There has been one constant through my years. One thing that was always there through suicidal depressions, upheaval at home, trauma, high-flying manias, new jobs and new apartments, years of an eating disorder and treatment. One thing that I have always loved beyond my ability to express and one thing that I have always wanted more than anything else.
I want to write.
I have, at times, entertained this as a career option. I have investigated writing programs, investigated ways to make this thing pay the bills. I always come back to the same thing: I’m just not good enough. Even if I could, by some miracle, get paid for my writing, I’d probably be writing about things I hardly care about: school board meetings, political debates, random local policies.
I want to write about things I care about. I want to write and make people outside this thing understand the torture that we with eating disorders live with every day. I want to write and encourage people out of the wilderness, into a land flowing with milk and honey and macaroni and cheese and dessert. I want to do all of this, of course, while firmly remaining planted in my eating disorder.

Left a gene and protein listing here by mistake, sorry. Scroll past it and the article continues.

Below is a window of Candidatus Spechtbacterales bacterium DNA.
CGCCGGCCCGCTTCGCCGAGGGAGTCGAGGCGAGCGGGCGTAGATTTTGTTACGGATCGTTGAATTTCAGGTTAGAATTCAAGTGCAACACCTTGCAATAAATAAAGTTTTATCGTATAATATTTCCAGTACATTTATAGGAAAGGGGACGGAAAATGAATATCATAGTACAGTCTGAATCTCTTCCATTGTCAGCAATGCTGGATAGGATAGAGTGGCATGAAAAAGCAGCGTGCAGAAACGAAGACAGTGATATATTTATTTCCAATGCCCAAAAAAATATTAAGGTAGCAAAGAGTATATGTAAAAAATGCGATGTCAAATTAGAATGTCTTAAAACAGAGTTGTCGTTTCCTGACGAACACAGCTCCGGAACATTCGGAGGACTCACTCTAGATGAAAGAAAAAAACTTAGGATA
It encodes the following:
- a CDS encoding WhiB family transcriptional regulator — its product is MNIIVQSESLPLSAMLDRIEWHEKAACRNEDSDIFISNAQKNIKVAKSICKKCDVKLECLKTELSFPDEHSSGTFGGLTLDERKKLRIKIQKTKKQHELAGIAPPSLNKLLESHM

I thought about finding a way to be a travel writer. The premise being that I would travel to exotic places, write reviews of hotels and restaurants (ha!), show people the beauty that exists outside their little corner of the world and encourage them to explore on their own. Obviously, I cannot possibly write about exotic locations if I never actually go there. I cannot write about places I have never been. I have to pack the bags, pull out the passport and step foot into the unknown.
So how could I possibly write about the things I care about if I’m not willing to step foot outside my “comfortable” eating disordered existence? How can I make people understand my experience if I am still in the experience, where it is too raw, too emotional, too muddled to put words to? How can I encourage people to travel to a recovery that I have never seen and never experienced?
Just the thought of packing those proverbial bags (or, perhaps, in this case – throwing some of them out) and traveling with no guide map and no assurance of arrival is terrifying. So, too, is the idea of being lost and confused and out of my element for days or weeks or months (or years) at a time.
All for the hope that the place I land is better than the place I am.
So I want to write – but do I want it enough?